Product development:

The company continues to focus on enhancing the barrier of metallized paper which it views as a product with good potential because of the product being plastic free, bio-degradable and environmentally friendly

Turn around strategy and outlook:

The company’s offer to the secured lenders for a one time settlement, backed by an investor is currently pending for consideration by the lenders. It is obvious that while the company has been able to continue operations right through the prolonged period of sickness for over 7 years, without any bank support or working capital, this cannot go on indefinitely.

It is imperative that a one time settlement is achieved with the secured lenders and financial infusion made to rehabilitate the company. The company depends on the investor and the lenders in this crucial area.

On the business front, the company is still confident that because of its strength in coating and capability to produce specialty coated film and metallized paper, it can stage a financial turnaround after the financial restructuring is in place.

As reported earlier, the focus has been only on the production of value added products. More value added products can be developed once there are no financial constraints which can take the company in a positive direction.

Status of reference to BIFR/AAIFR

As reported earlier, the company is a Sick Industrial Company within section 3(1)(o) of the Sick Industrial Companies (Special Provisions) Act, 1985. A reference was filed with BIFR under Section 15(1) of the said Act by the company on 7th June, 2004 and registered by BIFR on 21st June, 2004 as case no. 217/2004. The Hon’ble BIFR in its order dated 5.9.2006 had declared the Company sick and appointed the State Bank of India as the operating agency.

A rehabilitation scheme was filed by the company in June 2009 based on a One Time Settlement with the secured lenders backed by a strategic investor. The OTS offer made by the company with backing from a strategic investor was not acceptable to the lenders, as a result of which a fully tied up Debt Resolution Scheme could not be put in place.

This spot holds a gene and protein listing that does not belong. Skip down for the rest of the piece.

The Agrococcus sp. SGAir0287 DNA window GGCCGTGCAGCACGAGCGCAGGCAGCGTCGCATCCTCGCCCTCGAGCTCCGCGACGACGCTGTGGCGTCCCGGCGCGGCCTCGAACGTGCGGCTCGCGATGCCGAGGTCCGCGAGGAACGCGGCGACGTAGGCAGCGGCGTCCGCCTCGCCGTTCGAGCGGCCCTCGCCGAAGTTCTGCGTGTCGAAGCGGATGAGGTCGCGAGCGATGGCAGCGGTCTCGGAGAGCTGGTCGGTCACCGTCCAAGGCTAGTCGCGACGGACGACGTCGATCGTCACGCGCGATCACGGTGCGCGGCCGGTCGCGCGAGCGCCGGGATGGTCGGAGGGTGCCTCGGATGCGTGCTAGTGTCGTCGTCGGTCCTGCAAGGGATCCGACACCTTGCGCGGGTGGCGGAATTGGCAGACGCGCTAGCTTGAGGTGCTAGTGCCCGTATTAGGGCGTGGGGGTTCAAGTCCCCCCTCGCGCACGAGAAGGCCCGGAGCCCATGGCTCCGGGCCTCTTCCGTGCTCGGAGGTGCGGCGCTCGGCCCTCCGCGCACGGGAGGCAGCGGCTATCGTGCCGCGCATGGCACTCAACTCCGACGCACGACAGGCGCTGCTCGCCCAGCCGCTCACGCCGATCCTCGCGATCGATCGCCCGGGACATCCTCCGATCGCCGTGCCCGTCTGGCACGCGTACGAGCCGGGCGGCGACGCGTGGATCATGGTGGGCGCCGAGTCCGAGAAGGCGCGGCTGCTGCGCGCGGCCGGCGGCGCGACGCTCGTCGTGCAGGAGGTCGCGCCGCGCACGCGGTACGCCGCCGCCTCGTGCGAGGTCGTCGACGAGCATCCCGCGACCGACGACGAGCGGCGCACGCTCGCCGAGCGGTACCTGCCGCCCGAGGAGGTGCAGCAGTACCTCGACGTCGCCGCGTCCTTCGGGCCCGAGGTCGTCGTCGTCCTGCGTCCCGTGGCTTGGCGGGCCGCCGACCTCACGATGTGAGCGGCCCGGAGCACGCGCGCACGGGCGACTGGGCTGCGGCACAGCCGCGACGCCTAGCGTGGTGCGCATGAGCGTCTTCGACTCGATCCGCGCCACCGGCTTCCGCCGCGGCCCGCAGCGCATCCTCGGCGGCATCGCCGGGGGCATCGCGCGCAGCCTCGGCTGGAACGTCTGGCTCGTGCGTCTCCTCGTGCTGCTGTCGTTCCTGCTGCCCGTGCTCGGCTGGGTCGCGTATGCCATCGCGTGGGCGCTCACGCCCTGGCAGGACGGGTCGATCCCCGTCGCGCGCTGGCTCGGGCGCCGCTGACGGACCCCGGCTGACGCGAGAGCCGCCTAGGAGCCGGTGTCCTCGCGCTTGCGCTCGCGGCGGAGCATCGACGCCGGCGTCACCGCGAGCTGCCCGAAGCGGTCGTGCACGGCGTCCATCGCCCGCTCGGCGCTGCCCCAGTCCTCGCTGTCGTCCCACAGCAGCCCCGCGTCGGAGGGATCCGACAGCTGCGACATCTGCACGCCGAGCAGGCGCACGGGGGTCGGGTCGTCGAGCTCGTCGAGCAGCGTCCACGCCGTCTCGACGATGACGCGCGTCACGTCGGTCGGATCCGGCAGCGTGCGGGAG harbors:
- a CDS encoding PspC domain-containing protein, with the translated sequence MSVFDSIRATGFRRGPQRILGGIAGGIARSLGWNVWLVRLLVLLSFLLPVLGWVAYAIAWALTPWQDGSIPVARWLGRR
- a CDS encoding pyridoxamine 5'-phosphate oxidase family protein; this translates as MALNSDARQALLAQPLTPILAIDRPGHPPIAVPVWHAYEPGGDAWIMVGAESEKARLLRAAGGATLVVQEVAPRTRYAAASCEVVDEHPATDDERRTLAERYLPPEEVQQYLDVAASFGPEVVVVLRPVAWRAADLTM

The Hon’ble BIFR in its order dtd 22.4.2010 had directed the Operating Agency to issue an advertisement for Change of Management as per their guidelines and had directed the Operating Agency to submit its report and a Draft Rehabilitation Scheme, if it emerges, within 4 months. As per the Hon’ble BIFR’s guidelines, the existing promoters could also submit their fully tied up Draft Revival proposal with or without a co-promoter with proof of their financial resources for rehabilitation. As per their guidelines, other things being equal, the proposal from the existing promoters would still get a preference over others.

The company had made a bid within the stipulated period in July 2010 along with a co-promoter with proof of the financial resources of the co-promoter. This offer was turned down by the lenders on 3.9.2010.

The Hon’ble BIFR in its order dtd 3.3.2011 had directed the Operating Agency to reissue another advertisement for Change of Management as per their new guidelines and had directed the Operating Agency to submit its report and a Draft Rehabilitation Scheme, if it emerges, in 2 months from the date of the closing of bid/offer. The Hon’ble BIFR also directed SBI (OA) to examine the proposal of the Japanese firm that had offered to raise funds for the company.